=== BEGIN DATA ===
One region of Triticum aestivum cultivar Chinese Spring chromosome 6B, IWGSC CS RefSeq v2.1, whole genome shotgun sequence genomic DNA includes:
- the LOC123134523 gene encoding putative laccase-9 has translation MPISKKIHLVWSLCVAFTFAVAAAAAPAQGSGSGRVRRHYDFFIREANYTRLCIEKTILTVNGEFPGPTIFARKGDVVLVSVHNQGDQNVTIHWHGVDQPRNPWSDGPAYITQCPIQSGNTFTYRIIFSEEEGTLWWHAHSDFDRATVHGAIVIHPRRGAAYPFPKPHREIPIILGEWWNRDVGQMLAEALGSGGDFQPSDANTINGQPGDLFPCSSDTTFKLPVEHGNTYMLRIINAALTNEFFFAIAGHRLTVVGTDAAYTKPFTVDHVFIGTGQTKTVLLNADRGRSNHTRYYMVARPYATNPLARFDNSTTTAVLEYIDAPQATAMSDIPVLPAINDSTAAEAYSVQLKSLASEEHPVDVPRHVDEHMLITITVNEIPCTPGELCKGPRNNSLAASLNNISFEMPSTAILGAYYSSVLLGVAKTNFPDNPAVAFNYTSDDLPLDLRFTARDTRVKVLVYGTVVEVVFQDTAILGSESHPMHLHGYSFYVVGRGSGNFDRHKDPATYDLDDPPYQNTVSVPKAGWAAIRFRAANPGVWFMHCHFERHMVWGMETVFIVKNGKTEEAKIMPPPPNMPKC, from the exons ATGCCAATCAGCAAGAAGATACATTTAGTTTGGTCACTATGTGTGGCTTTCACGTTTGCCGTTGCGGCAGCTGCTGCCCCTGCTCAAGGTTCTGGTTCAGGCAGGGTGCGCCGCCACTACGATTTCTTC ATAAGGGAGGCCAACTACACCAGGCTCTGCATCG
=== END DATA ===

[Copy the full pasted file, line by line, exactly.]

One region of Triticum aestivum cultivar Chinese Spring chromosome 6B, IWGSC CS RefSeq v2.1, whole genome shotgun sequence genomic DNA includes:
- the LOC123134523 gene encoding putative laccase-9 has translation MPISKKIHLVWSLCVAFTFAVAAAAAPAQGSGSGRVRRHYDFFIREANYTRLCIEKTILTVNGEFPGPTIFARKGDVVLVSVHNQGDQNVTIHWHGVDQPRNPWSDGPAYITQCPIQSGNTFTYRIIFSEEEGTLWWHAHSDFDRATVHGAIVIHPRRGAAYPFPKPHREIPIILGEWWNRDVGQMLAEALGSGGDFQPSDANTINGQPGDLFPCSSDTTFKLPVEHGNTYMLRIINAALTNEFFFAIAGHRLTVVGTDAAYTKPFTVDHVFIGTGQTKTVLLNADRGRSNHTRYYMVARPYATNPLARFDNSTTTAVLEYIDAPQATAMSDIPVLPAINDSTAAEAYSVQLKSLASEEHPVDVPRHVDEHMLITITVNEIPCTPGELCKGPRNNSLAASLNNISFEMPSTAILGAYYSSVLLGVAKTNFPDNPAVAFNYTSDDLPLDLRFTARDTRVKVLVYGTVVEVVFQDTAILGSESHPMHLHGYSFYVVGRGSGNFDRHKDPATYDLDDPPYQNTVSVPKAGWAAIRFRAANPGVWFMHCHFERHMVWGMETVFIVKNGKTEEAKIMPPPPNMPKC, from the exons ATGCCAATCAGCAAGAAGATACATTTAGTTTGGTCACTATGTGTGGCTTTCACGTTTGCCGTTGCGGCAGCTGCTGCCCCTGCTCAAGGTTCTGGTTCAGGCAGGGTGCGCCGCCACTACGATTTCTTC ATAAGGGAGGCCAACTACACCAGGCTCTGCATCG